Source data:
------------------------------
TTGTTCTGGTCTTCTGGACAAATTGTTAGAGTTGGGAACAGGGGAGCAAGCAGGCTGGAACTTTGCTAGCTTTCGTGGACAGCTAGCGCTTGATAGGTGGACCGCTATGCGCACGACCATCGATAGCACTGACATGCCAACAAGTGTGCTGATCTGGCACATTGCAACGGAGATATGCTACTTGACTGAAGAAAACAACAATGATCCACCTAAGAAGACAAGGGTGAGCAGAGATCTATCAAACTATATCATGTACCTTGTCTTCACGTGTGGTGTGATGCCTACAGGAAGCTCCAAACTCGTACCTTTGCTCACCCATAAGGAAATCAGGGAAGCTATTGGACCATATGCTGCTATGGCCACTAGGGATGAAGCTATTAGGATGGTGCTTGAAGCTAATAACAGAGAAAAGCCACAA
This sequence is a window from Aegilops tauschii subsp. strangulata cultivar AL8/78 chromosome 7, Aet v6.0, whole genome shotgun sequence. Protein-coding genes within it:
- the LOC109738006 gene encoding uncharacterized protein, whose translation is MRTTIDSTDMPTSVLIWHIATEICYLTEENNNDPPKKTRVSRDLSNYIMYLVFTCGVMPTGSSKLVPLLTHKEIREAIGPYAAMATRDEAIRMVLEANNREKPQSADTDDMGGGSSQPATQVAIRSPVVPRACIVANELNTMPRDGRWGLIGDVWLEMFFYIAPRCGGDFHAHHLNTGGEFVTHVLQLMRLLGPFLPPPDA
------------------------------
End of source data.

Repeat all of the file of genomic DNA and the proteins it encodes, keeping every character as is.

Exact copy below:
TTGTTCTGGTCTTCTGGACAAATTGTTAGAGTTGGGAACAGGGGAGCAAGCAGGCTGGAACTTTGCTAGCTTTCGTGGACAGCTAGCGCTTGATAGGTGGACCGCTATGCGCACGACCATCGATAGCACTGACATGCCAACAAGTGTGCTGATCTGGCACATTGCAACGGAGATATGCTACTTGACTGAAGAAAACAACAATGATCCACCTAAGAAGACAAGGGTGAGCAGAGATCTATCAAACTATATCATGTACCTTGTCTTCACGTGTGGTGTGATGCCTACAGGAAGCTCCAAACTCGTACCTTTGCTCACCCATAAGGAAATCAGGGAAGCTATTGGACCATATGCTGCTATGGCCACTAGGGATGAAGCTATTAGGATGGTGCTTGAAGCTAATAACAGAGAAAAGCCACAA
This sequence is a window from Aegilops tauschii subsp. strangulata cultivar AL8/78 chromosome 7, Aet v6.0, whole genome shotgun sequence. Protein-coding genes within it:
- the LOC109738006 gene encoding uncharacterized protein, whose translation is MRTTIDSTDMPTSVLIWHIATEICYLTEENNNDPPKKTRVSRDLSNYIMYLVFTCGVMPTGSSKLVPLLTHKEIREAIGPYAAMATRDEAIRMVLEANNREKPQSADTDDMGGGSSQPATQVAIRSPVVPRACIVANELNTMPRDGRWGLIGDVWLEMFFYIAPRCGGDFHAHHLNTGGEFVTHVLQLMRLLGPFLPPPDA